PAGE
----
The College was admitted to the 2012 President’s Higher Education Community Service Honor Roll for its ongoing dedication to serving others locally in New York City and globally.
The Corporation for National and Community Service (CNCS) and the U.S. Department of Education recently honored the nation’s leading colleges and universities, students, faculty members and staff for their commitment to bettering their communities through community service and service learning.
Manhattan College was admitted to the 2012 Honor Roll for its ongoing dedication to serving others locally in New York City and globally. The College also focuses on integrating service learning in the classroom and promoting community engagement.
“Through service, these institutions are creating the next generation of leaders by challenging students to tackle tough issues and create positive impacts in the community,” said Robert Velasco, acting CEO of CNCS.
“Preparing students to participate in our democracy and providing them with opportunities to take on local and global issues in their course work are as central to the mission of education as boosting college completion and closing the achievement gap,” said Eduardo Ochoa, the U.S. Department of Education’s assistant secretary for postsecondary education.
The President’s Higher Education Community Service Honor Roll recognizes higher education institutions that reflect the values of exemplary community service and achieve meaningful outcomes in their communities. Inspired by the thousands of college students who traveled across the country to support relief efforts along the Gulf Coast after Hurricane Katrina, the initiative celebrates the transformative power and volunteer spirit that exists within the higher education community.
As part of Manhattan College’s Lasallian Catholic heritage and mission to advocate for those suffering from injustices, the College strives to instill a commitment of service throughout the campus community. The College offers a variety of volunteer opportunities, such as the Lasallian Outreach Volunteer Experience (L.O.V.E.), which allows students to volunteer around the world, build community and experience cultural immersion. In addition, the Methodist Home for Nursing and Rehabilitation (Riverdale, N.Y.) awarded the College the Good Neighbor Award in October 2011 for enriching the lives of its residents through developing various programs in conjunction with academic courses. The Arches learning and living program also promotes service learning in the classroom from working with community organizers on housing issues to working at a homeless shelter in the South Bronx. Students regularly visit the elderly in nursing homes, feed the hungry at local soup kitchens, tutor underprivileged children, provide free income tax assistance, organize blood and toy drives, and build houses with Habitat for Humanity also.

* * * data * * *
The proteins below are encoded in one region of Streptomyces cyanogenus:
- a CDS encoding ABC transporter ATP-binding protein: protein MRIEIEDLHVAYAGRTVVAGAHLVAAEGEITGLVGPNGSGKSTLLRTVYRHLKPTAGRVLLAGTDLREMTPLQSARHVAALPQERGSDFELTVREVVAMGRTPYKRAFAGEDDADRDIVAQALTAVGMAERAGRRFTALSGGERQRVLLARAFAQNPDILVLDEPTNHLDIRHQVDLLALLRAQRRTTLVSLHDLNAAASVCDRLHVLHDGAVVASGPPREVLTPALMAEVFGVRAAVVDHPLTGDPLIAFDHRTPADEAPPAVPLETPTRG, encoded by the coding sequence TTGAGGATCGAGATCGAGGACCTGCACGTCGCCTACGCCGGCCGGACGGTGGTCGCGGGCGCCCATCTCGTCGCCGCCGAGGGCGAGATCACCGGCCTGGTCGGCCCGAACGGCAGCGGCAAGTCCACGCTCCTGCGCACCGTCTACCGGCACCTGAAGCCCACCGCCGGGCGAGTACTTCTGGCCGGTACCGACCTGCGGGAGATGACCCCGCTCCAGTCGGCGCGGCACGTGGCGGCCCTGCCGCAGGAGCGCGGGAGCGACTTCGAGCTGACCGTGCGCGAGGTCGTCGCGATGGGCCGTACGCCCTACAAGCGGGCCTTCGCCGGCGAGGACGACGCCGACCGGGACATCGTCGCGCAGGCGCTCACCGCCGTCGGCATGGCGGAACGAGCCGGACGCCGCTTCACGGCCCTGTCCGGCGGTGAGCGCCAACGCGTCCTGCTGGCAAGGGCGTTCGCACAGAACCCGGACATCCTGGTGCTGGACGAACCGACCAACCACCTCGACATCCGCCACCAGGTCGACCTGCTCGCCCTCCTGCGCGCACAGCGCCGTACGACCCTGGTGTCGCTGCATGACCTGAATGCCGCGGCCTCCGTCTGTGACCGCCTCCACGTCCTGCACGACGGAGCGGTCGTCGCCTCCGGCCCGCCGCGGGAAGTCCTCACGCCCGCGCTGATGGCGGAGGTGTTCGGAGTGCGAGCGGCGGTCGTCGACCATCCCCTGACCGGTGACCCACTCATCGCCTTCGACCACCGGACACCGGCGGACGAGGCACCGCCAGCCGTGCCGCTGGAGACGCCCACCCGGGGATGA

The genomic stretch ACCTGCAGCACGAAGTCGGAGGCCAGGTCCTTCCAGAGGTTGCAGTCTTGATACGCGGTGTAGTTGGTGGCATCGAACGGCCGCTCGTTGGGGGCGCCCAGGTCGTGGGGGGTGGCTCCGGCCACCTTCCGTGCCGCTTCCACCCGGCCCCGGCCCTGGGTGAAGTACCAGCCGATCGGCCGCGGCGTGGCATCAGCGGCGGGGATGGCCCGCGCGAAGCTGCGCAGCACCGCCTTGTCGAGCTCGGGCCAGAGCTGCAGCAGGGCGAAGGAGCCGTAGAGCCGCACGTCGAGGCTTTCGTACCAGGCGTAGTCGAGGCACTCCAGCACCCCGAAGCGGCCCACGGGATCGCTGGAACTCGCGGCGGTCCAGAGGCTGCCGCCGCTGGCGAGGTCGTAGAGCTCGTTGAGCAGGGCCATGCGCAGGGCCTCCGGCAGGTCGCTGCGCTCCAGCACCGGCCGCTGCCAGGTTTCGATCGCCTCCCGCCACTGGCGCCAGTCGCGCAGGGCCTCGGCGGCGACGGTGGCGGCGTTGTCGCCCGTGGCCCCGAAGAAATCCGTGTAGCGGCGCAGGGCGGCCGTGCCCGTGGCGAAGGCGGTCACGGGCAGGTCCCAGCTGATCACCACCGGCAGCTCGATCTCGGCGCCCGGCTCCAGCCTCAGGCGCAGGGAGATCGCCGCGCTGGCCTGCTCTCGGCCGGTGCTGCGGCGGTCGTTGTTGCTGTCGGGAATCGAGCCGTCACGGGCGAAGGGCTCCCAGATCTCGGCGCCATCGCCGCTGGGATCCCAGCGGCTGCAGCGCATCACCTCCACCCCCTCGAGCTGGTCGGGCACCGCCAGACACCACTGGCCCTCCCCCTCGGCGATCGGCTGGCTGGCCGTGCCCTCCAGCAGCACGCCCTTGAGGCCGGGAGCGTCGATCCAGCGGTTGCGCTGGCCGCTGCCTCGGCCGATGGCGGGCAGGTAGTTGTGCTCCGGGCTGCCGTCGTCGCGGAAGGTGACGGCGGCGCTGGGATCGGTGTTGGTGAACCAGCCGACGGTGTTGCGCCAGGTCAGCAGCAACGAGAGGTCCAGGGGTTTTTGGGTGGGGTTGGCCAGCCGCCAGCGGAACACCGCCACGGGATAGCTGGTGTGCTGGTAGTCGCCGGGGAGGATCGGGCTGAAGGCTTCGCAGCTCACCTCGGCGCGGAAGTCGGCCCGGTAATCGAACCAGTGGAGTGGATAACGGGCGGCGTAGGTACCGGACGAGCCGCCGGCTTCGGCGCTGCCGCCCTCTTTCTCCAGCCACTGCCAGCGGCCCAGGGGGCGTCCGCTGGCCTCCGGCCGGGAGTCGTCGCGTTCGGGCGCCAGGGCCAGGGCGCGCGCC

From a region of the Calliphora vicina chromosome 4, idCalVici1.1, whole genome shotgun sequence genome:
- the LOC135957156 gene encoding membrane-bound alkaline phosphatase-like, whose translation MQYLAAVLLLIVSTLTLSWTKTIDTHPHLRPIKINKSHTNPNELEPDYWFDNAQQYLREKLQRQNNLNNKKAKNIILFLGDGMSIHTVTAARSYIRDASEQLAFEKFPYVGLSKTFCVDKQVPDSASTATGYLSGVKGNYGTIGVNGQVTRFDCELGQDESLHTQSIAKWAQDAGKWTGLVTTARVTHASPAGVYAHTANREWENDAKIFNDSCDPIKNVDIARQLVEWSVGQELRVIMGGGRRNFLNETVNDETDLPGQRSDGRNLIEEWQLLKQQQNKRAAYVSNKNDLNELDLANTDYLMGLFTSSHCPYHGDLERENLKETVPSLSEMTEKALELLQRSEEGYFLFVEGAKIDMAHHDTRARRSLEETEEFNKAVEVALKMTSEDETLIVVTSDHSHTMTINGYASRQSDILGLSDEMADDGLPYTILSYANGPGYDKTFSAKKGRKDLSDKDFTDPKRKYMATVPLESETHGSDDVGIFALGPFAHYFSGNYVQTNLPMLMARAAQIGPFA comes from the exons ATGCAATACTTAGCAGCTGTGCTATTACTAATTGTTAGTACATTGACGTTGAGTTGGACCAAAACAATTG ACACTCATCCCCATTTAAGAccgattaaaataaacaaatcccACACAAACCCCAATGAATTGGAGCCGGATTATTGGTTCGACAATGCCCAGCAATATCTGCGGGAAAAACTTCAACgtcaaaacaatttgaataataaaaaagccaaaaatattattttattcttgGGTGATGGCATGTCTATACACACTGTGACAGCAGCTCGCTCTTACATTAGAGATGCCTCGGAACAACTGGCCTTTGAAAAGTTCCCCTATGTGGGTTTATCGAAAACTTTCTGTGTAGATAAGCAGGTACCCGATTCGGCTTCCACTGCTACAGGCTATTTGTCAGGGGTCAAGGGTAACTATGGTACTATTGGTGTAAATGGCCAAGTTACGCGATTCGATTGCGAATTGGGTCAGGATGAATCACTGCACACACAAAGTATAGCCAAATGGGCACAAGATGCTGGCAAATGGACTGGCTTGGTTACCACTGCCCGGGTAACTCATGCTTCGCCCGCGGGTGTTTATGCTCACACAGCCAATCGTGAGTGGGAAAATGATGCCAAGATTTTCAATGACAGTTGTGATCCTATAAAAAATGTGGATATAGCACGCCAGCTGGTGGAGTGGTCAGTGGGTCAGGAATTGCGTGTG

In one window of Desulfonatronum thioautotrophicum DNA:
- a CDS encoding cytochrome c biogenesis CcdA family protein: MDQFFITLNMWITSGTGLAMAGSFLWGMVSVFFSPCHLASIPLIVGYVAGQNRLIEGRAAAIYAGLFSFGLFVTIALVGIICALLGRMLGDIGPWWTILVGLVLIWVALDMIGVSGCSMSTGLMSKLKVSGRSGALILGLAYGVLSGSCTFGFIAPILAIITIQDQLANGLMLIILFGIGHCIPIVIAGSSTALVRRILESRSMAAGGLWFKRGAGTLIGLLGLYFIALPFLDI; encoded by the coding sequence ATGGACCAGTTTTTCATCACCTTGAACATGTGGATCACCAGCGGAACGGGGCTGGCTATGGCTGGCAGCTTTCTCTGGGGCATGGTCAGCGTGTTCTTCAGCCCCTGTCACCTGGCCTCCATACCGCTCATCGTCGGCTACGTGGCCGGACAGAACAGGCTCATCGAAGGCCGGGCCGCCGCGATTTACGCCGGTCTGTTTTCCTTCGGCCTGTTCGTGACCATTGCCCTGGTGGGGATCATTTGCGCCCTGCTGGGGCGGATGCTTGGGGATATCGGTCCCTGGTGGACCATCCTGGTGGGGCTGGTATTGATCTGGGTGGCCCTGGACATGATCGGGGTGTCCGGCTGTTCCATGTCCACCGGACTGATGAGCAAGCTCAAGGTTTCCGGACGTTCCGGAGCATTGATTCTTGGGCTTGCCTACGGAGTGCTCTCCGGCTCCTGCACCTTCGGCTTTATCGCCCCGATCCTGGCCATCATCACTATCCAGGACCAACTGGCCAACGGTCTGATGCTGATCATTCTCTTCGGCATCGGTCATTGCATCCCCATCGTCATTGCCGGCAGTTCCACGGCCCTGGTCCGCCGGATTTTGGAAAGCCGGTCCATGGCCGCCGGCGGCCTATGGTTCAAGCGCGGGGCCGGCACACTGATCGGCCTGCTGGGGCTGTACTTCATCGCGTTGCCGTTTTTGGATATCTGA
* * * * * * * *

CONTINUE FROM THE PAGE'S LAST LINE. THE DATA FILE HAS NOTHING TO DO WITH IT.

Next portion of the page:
On campuses across the country, millions of college students are engaged in innovative projects to meet local needs, often using the skills learned in classrooms. In 2010, 3.1 million college students dedicated more than 312 million hours of service to communities across the country, service valued at more than $6.6 billion.
CNCS is a strong partner with the nation’s colleges and universities in supporting community service and service-learning. Last year, it provided more than $200 million in support to institutions of higher education, including grants to operate service programs and the Segal AmeriCorps Education Awards for college tuition and student loan repayment.
CNCS oversees the Honor Roll in collaboration with the U.S. Departments of Education and Housing and Urban Development, Campus Compact and the American Council on Education. Honorees are chosen based on a series of selection factors, including the scope and innovation of service projects, the extent to which service-learning is embedded in the curriculum, the school’s commitment to long-term campus-community partnerships, and measurable community outcomes as a result of the service.